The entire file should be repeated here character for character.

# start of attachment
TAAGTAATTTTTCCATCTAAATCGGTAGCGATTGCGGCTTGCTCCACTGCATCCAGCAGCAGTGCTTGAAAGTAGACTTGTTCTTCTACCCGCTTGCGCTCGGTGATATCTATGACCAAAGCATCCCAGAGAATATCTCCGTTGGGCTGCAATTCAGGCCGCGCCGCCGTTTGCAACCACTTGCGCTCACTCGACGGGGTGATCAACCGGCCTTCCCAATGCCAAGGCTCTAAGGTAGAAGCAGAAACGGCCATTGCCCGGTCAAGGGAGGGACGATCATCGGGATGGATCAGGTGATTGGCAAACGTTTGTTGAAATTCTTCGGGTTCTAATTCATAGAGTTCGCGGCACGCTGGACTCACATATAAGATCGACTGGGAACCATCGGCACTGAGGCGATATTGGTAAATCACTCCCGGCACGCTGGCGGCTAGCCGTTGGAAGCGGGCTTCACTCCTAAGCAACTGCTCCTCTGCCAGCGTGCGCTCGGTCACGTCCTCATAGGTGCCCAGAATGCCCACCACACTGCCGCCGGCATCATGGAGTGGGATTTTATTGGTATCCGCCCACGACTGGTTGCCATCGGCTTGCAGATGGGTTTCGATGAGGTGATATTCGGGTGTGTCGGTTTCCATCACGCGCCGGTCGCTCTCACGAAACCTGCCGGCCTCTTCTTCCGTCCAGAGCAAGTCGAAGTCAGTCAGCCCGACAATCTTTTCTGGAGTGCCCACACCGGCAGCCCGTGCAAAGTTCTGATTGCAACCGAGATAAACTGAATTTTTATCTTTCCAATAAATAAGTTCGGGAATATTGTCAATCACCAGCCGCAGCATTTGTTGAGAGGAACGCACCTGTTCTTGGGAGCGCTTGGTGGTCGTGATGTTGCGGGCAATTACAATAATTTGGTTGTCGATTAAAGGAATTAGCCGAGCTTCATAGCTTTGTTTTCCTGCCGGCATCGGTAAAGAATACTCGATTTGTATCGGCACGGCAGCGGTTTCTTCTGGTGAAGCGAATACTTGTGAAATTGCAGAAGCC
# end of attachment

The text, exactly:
TAAGTAATTTTTCCATCTAAATCGGTAGCGATTGCGGCTTGCTCCACTGCATCCAGCAGCAGTGCTTGAAAGTAGACTTGTTCTTCTACCCGCTTGCGCTCGGTGATATCTATGACCAAAGCATCCCAGAGAATATCTCCGTTGGGCTGCAATTCAGGCCGCGCCGCCGTTTGCAACCACTTGCGCTCACTCGACGGGGTGATCAACCGGCCTTCCCAATGCCAAGGCTCTAAGGTAGAAGCAGAAACGGCCATTGCCCGGTCAAGGGAGGGACGATCATCGGGATGGATCAGGTGATTGGCAAACGTTTGTTGAAATTCTTCGGGTTCTAATTCATAGAGTTCGCGGCACGCTGGACTCACATATAAGATCGACTGGGAACCATCGGCACTGAGGCGATATTGGTAAATCACTCCCGGCACGCTGGCGGCTAGCCGTTGGAAGCGGGCTTCACTCCTAAGCAACTGCTCCTCTGCCAGCGTGCGCTCGGTCACGTCCTCATAGGTGCCCAGAATGCCCACCACACTGCCGCCGGCATCATGGAGTGGGATTTTATTGGTATCCGCCCACGACTGGTTGCCATCGGCTTGCAGATGGGTTTCGATGAGGTGATATTCGGGTGTGTCGGTTTCCATCACGCGCCGGTCGCTCTCACGAAACCTGCCGGCCTCTTCTTCCGTCCAGAGCAAGTCGAAGTCAGTCAGCCCGACAATCTTTTCTGGAGTGCCCACACCGGCAGCCCGTGCAAAGTTCTGATTGCAACCGAGATAAACTGAATTTTTATCTTTCCAATAAATAAGTTCGGGAATATTGTCAATCACCAGCCGCAGCATTTGTTGAGAGGAACGCACCTGTTCTTGGGAGCGCTTGGTGGTCGTGATGTTGCGGGCAATTACAATAATTTGGTTGTCGATTAAAGGAATTAGCCGAGCTTCATAGCTTTGTTTTCCTGCCGGCATCGGTAAAGAATACTCGATTTGTATCGGCACGGCAGCGGTTTCTTCTGGTGAAGCGAATACTTGTGAAATTGCAGAAGCC